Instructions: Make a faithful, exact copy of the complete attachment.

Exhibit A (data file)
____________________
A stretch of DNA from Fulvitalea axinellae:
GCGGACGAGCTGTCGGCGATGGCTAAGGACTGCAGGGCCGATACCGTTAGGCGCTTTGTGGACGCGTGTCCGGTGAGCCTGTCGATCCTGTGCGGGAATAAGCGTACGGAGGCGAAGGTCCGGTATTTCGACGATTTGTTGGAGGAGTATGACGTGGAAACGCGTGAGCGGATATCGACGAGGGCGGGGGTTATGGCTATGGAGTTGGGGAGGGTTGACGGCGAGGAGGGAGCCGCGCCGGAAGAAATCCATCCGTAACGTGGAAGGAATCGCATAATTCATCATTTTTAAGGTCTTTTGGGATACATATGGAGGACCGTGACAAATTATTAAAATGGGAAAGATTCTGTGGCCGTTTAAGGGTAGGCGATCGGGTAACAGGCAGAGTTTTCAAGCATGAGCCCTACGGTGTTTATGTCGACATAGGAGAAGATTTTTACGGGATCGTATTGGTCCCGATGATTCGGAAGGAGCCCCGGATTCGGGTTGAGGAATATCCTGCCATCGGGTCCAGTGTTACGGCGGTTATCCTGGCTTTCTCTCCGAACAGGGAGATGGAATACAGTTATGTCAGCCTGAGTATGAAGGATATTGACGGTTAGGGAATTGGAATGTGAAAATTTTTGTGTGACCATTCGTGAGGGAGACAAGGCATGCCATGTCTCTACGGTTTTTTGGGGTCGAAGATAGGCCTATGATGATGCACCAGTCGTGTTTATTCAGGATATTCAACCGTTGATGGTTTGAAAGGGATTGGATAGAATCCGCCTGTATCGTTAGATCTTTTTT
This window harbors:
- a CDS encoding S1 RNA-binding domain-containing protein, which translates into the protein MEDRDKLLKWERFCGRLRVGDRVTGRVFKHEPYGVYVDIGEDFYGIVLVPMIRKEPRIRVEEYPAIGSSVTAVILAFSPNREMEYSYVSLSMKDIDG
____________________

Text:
A stretch of DNA from Fulvitalea axinellae:
GCGGACGAGCTGTCGGCGATGGCTAAGGACTGCAGGGCCGATACCGTTAGGCGCTTTGTGGACGCGTGTCCGGTGAGCCTGTCGATCCTGTGCGGGAATAAGCGTACGGAGGCGAAGGTCCGGTATTTCGACGATTTGTTGGAGGAGTATGACGTGGAAACGCGTGAGCGGATATCGACGAGGGCGGGGGTTATGGCTATGGAGTTGGGGAGGGTTGACGGCGAGGAGGGAGCCGCGCCGGAAGAAATCCATCCGTAACGTGGAAGGAATCGCATAATTCATCATTTTTAAGGTCTTTTGGGATACATATGGAGGACCGTGACAAATTATTAAAATGGGAAAGATTCTGTGGCCGTTTAAGGGTAGGCGATCGGGTAACAGGCAGAGTTTTCAAGCATGAGCCCTACGGTGTTTATGTCGACATAGGAGAAGATTTTTACGGGATCGTATTGGTCCCGATGATTCGGAAGGAGCCCCGGATTCGGGTTGAGGAATATCCTGCCATCGGGTCCAGTGTTACGGCGGTTATCCTGGCTTTCTCTCCGAACAGGGAGATGGAATACAGTTATGTCAGCCTGAGTATGAAGGATATTGACGGTTAGGGAATTGGAATGTGAAAATTTTTGTGTGACCATTCGTGAGGGAGACAAGGCATGCCATGTCTCTACGGTTTTTTGGGGTCGAAGATAGGCCTATGATGATGCACCAGTCGTGTTTATTCAGGATATTCAACCGTTGATGGTTTGAAAGGGATTGGATAGAATCCGCCTGTATCGTTAGATCTTTTTT
This window harbors:
- a CDS encoding S1 RNA-binding domain-containing protein, which translates into the protein MEDRDKLLKWERFCGRLRVGDRVTGRVFKHEPYGVYVDIGEDFYGIVLVPMIRKEPRIRVEEYPAIGSSVTAVILAFSPNREMEYSYVSLSMKDIDG